I was never happier about any Children of the World book. This book, almost impossible to track down, was the best possible book to finish the series on. It’s ridiculously cute. The copy I have has 50% ripped pages, taped together and yellowed with age. It’s original title was Eva moter Noriko-San, published in 1956.
Eva gets the news that she is going to visit Noriko-San all by herself (!). Noriko-San gets ready for her, putting on a kimono and arranging a bunch of super-creepy dolls. Eva comes and the two frolic about. They switch outfits. Finally Eva leaves. From the plane window she waves with her hankie. I giggled.
I don’t really understand why this is the most rare Astrid Lindgren book of all; it’s cute, but this book seems like it has a following like no other book in the series.
You have to suspend your belief in reality a little for this book: Then all at once, the smallest cousin of all says, “Listen. I hear an airplane.” And that was really Eva’s plane.
I could not find the Children of the World series book about Noriko-San anywhere.
Some journalist tracked down Eva and Noriko-San, but I couldn’t even track down their book!
There is not a single copy available on Amazon. Not on the American Amazon, not on the British Amazon, not on the Canadian Amazon. Not on AbeBooks. Not anywhere.
There is one copy available through inter-library loan where I live. But it is in Swedish, and they refuse to lend it out. So . . . that’s a dead-end, twice over.
Thank goodness for Peter. He was able to use his magical university powers to get a copy. What would I have done without him? Not read about Eva visiting Noriko-San, that’s for sure.
This is the single most rare book by Astrid Lindgren, at least in English. Review coming tomorrow.
This book claims to be part of the “Children of the World” series. Whew. That is so much better than “Children’s Everywhere.” No other book in the series so far has claimed “Children of the World,” but I am going to run with it.
Sia Lives on Kilimanjaro (originally Sia bor pa Kilimandjaro, 1958) is the story of a girl who lives wherever Kilimanjaro is in Africa. (Yes, yes, I know where it is. Do children?)
Sia lives in a sweet hut with her little sister Linga and little brothers Saika and Kitutu. She has another brother, Sariko, who is older than her and doesn’t let her forget it.
One day her parents dress up and desert the children so they can go see the king. They leave 8-year-old Sia to look after all the mess they’ve left behind. No wonder she ditches the kids and takes off after her brother, who also wants to go see the king.
They walk past elephants and giraffes (seems legit) in order to hitch-hike into town. Sariko lies and tells his sister that only boys are allowed to go. Jerk. Then why did her mom go? Sia doesn’t fall for his crap. She hitches into town too.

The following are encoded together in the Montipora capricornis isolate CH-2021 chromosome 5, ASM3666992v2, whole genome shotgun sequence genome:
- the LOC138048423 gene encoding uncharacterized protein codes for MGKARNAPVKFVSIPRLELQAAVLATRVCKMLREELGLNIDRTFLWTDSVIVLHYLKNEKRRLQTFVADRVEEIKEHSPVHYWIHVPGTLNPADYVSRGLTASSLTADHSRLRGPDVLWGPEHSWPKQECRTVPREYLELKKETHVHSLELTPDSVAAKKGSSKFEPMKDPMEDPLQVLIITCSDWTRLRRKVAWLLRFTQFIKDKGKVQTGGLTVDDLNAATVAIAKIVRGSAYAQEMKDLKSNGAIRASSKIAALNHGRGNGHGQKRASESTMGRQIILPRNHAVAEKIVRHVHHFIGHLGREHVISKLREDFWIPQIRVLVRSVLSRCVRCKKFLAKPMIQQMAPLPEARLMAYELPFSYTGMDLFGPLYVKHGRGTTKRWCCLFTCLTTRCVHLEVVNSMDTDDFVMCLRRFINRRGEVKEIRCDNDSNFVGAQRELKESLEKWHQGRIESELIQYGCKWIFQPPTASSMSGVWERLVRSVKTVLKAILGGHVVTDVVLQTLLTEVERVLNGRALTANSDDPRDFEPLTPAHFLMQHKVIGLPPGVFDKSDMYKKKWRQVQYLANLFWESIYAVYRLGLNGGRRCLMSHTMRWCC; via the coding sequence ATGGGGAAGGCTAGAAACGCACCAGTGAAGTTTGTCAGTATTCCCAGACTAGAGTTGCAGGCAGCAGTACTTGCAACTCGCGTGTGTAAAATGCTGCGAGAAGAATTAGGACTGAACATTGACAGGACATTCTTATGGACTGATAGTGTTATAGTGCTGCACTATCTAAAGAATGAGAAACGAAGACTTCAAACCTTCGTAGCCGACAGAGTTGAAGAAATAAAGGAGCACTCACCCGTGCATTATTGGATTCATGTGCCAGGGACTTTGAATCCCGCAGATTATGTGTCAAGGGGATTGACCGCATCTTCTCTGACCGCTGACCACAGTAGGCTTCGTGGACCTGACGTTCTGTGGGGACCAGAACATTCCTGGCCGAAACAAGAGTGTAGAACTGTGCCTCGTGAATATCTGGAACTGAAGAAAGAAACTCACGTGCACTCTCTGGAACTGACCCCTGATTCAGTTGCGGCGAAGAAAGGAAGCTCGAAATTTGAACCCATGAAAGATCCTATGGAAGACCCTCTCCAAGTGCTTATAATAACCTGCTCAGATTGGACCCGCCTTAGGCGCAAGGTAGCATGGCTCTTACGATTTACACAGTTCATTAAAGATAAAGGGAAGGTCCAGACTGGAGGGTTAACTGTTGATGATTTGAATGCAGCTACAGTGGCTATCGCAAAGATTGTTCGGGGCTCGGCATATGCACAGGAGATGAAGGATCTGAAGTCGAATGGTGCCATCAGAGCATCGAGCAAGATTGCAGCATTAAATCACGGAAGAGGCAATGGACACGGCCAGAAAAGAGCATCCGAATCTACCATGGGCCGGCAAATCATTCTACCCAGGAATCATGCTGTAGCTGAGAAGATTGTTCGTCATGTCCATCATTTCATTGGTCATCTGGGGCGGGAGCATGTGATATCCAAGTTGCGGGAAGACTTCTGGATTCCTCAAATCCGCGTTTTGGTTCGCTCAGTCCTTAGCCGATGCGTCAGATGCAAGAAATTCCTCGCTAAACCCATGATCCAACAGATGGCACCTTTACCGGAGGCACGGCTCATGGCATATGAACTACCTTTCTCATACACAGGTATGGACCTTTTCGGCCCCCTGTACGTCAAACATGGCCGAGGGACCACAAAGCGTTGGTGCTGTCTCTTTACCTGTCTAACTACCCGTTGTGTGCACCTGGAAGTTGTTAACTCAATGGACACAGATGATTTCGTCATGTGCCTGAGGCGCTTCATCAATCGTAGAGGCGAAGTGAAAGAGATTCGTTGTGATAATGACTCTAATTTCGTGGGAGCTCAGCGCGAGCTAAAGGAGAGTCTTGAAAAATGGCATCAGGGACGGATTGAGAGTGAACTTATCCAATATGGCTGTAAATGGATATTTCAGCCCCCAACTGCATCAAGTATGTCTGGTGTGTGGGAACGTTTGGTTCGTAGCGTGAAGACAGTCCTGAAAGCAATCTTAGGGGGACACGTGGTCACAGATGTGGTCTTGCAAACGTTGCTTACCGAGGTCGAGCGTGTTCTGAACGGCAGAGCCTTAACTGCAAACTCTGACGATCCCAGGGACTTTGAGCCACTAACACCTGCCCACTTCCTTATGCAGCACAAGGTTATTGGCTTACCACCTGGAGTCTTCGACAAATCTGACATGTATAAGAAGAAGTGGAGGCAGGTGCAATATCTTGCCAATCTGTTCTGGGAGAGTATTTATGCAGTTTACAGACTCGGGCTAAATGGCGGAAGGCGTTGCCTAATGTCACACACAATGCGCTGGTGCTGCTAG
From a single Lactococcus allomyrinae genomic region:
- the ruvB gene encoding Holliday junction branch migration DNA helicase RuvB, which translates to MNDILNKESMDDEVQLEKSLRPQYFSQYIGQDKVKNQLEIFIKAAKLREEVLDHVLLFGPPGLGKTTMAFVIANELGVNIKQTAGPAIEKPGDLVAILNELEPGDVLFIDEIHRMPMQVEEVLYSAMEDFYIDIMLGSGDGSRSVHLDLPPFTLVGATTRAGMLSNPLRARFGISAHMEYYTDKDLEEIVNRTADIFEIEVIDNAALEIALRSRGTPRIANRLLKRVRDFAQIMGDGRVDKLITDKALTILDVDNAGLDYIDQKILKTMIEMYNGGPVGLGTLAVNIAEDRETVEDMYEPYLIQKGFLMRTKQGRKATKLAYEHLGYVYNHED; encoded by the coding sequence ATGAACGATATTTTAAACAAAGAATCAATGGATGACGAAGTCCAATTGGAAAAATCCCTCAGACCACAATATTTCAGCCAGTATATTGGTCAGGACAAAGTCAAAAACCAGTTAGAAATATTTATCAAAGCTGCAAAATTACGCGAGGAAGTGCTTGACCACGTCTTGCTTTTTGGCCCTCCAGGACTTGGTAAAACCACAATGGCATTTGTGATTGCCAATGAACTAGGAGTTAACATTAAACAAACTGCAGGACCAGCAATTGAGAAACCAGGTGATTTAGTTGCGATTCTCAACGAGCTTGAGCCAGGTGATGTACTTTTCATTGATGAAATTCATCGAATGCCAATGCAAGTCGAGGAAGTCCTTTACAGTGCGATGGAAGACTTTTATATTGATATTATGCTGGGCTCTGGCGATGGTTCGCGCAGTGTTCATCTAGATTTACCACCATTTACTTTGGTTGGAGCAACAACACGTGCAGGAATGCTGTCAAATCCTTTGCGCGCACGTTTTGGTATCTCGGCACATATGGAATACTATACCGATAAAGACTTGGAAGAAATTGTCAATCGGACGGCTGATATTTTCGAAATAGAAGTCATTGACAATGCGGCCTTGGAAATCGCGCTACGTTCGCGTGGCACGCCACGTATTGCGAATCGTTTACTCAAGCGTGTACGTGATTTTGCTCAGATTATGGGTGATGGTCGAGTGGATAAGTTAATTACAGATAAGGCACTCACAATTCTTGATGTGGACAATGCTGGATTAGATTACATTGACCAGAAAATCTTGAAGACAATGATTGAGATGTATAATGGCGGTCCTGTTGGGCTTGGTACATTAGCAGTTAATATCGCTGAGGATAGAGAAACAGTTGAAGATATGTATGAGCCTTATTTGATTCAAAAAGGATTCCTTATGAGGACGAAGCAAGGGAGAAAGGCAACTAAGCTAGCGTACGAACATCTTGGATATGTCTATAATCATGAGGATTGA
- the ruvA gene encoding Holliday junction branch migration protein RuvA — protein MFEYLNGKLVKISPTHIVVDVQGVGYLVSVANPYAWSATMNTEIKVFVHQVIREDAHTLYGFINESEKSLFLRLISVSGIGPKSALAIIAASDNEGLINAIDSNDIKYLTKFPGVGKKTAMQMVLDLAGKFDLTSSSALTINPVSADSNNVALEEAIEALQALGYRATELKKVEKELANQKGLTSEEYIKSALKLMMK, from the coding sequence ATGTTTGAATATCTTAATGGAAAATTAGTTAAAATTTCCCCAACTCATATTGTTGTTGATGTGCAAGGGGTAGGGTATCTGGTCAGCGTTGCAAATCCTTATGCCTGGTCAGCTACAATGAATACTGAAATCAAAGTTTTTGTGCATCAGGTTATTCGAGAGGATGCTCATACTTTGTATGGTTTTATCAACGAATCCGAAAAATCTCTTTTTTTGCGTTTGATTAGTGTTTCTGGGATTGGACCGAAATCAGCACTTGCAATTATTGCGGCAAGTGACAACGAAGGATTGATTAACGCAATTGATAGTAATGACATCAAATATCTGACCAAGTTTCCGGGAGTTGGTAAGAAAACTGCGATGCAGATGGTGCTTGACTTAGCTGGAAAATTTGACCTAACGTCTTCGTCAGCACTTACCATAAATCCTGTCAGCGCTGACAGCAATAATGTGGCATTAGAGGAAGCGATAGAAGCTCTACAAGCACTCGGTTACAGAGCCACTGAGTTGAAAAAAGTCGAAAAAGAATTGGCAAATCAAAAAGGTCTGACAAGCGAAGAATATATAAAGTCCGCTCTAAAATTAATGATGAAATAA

Then she marches up to the king. Because security sucked in those days. She tells him that her brother is full of crap, and the king says he will speak with him. Burrrrrn. Of course, Mum and Pop are bummed that their kids disobeyed all their orders and left all the little kids alone to fend for themselves among the wild animals.
“We will not be too cross, for they are small, and this has been an exciting adventure,” says their mother. Right. Because that’s totally how it would go down.
Honestly, reading these books isn’t bad. It’s the trying to find anything good about them after reading them that is so tough.
Here, almost at the end of the Children of the World series, I am presented with a (relative) gem of a story. Noy Lives in Thailand is listed on Astrid Lindgren’s website (and also Wikipedia) as Noby Lives in Thailand, but the original Swedish version of 1966 was titled Noy bor i Thailand and the English version is about Noy as well, so an online typographical error seems like the most likely situation. I doubt a book about Noby ever existed – if it did, Google can’t find it.
Noy lives in rural Thailand. Finally her father lets her go with him to Bangkok to sell fruits and vegetables there. While in Bangkok, Noy wanders off and tours the city before eventually being found. It’s a simple story, but interesting and sweet. There seems to be less jumping around on the storyline. Maybe it’s just that wandering the streets of Bangkok is an easier plot to weave bits of whimsy into rather than forcing it onto the more serene landscapes of other books in this series.
Of the books in this series, this one has aged the best, perhaps. Black and white pictures are still a setback to enthralling children, but overall the story is good, the translation seems decent, and Noy as a character is fun and unobjectionable. For the Children of the World series, this is high praise.